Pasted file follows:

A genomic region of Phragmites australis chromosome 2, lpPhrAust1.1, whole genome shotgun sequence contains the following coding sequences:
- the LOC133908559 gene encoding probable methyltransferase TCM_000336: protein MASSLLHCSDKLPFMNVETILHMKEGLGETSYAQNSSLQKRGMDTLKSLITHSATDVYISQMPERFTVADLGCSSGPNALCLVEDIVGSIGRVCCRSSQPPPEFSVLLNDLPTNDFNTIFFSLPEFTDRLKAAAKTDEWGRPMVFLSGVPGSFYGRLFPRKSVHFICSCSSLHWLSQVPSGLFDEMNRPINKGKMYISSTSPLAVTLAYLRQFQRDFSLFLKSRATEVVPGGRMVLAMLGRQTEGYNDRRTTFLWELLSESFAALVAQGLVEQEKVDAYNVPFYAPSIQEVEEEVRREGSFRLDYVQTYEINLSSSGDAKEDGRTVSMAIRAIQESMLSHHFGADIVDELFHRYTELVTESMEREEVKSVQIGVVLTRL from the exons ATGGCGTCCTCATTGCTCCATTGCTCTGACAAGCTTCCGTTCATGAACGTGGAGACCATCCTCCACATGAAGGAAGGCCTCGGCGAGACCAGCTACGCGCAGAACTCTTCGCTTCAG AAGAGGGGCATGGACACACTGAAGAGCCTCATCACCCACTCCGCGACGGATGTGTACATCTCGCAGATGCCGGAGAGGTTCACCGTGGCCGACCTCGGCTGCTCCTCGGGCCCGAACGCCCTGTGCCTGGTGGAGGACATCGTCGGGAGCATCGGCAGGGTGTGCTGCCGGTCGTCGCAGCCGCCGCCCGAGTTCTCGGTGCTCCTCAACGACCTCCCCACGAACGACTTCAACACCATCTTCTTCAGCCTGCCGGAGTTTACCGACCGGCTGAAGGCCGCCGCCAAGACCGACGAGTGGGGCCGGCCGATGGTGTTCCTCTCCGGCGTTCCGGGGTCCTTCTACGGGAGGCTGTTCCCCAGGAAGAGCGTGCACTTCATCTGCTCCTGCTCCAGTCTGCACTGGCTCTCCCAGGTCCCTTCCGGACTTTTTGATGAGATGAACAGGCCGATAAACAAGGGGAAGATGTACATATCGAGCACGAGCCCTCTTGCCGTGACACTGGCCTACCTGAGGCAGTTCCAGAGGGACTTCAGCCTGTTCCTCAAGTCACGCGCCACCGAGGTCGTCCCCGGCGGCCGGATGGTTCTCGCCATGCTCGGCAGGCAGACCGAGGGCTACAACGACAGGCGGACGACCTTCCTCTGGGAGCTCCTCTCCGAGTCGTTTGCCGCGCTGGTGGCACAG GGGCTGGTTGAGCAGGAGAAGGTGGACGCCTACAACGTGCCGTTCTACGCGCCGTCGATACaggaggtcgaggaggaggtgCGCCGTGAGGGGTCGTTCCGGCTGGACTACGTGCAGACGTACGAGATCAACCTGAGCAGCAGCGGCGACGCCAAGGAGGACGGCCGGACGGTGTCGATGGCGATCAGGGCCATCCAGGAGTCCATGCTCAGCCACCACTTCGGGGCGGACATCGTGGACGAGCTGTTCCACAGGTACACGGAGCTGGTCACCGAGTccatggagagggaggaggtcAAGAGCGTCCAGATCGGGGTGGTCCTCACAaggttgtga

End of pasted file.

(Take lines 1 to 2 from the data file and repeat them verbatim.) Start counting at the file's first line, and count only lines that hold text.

A genomic region of Phragmites australis chromosome 2, lpPhrAust1.1, whole genome shotgun sequence contains the following coding sequences:
- the LOC133908559 gene encoding probable methyltransferase TCM_000336: protein MASSLLHCSDKLPFMNVETILHMKEGLGETSYAQNSSLQKRGMDTLKSLITHSATDVYISQMPERFTVADLGCSSGPNALCLVEDIVGSIGRVCCRSSQPPPEFSVLLNDLPTNDFNTIFFSLPEFTDRLKAAAKTDEWGRPMVFLSGVPGSFYGRLFPRKSVHFICSCSSLHWLSQVPSGLFDEMNRPINKGKMYISSTSPLAVTLAYLRQFQRDFSLFLKSRATEVVPGGRMVLAMLGRQTEGYNDRRTTFLWELLSESFAALVAQGLVEQEKVDAYNVPFYAPSIQEVEEEVRREGSFRLDYVQTYEINLSSSGDAKEDGRTVSMAIRAIQESMLSHHFGADIVDELFHRYTELVTESMEREEVKSVQIGVVLTRL from the exons ATGGCGTCCTCATTGCTCCATTGCTCTGACAAGCTTCCGTTCATGAACGTGGAGACCATCCTCCACATGAAGGAAGGCCTCGGCGAGACCAGCTACGCGCAGAACTCTTCGCTTCAG AAGAGGGGCATGGACACACTGAAGAGCCTCATCACCCACTCCGCGACGGATGTGTACATCTCGCAGATGCCGGAGAGGTTCACCGTGGCCGACCTCGGCTGCTCCTCGGGCCCGAACGCCCTGTGCCTGGTGGAGGACATCGTCGGGAGCATCGGCAGGGTGTGCTGCCGGTCGTCGCAGCCGCCGCCCGAGTTCTCGGTGCTCCTCAACGACCTCCCCACGAACGACTTCAACACCATCTTCTTCAGCCTGCCGGAGTTTACCGACCGGCTGAAGGCCGCCGCCAAGACCGACGAGTGGGGCCGGCCGATGGTGTTCCTCTCCGGCGTTCCGGGGTCCTTCTACGGGAGGCTGTTCCCCAGGAAGAGCGTGCACTTCATCTGCTCCTGCTCCAGTCTGCACTGGCTCTCCCAGGTCCCTTCCGGACTTTTTGATGAGATGAACAGGCCGATAAACAAGGGGAAGATGTACATATCGAGCACGAGCCCTCTTGCCGTGACACTGGCCTACCTGAGGCAGTTCCAGAGGGACTTCAGCCTGTTCCTCAAGTCACGCGCCACCGAGGTCGTCCCCGGCGGCCGGATGGTTCTCGCCATGCTCGGCAGGCAGACCGAGGGCTACAACGACAGGCGGACGACCTTCCTCTGGGAGCTCCTCTCCGAGTCGTTTGCCGCGCTGGTGGCACAG GGGCTGGTTGAGCAGGAGAAGGTGGACGCCTACAACGTGCCGTTCTACGCGCCGTCGATACaggaggtcgaggaggaggtgCGCCGTGAGGGGTCGTTCCGGCTGGACTACGTGCAGACGTACGAGATCAACCTGAGCAGCAGCGGCGACGCCAAGGAGGACGGCCGGACGGTGTCGATGGCGATCAGGGCCATCCAGGAGTCCATGCTCAGCCACCACTTCGGGGCGGACATCGTGGACGAGCTGTTCCACAGGTACACGGAGCTGGTCACCGAGTccatggagagggaggaggtcAAGAGCGTCCAGATCGGGGTGGTCCTCACAaggttgtga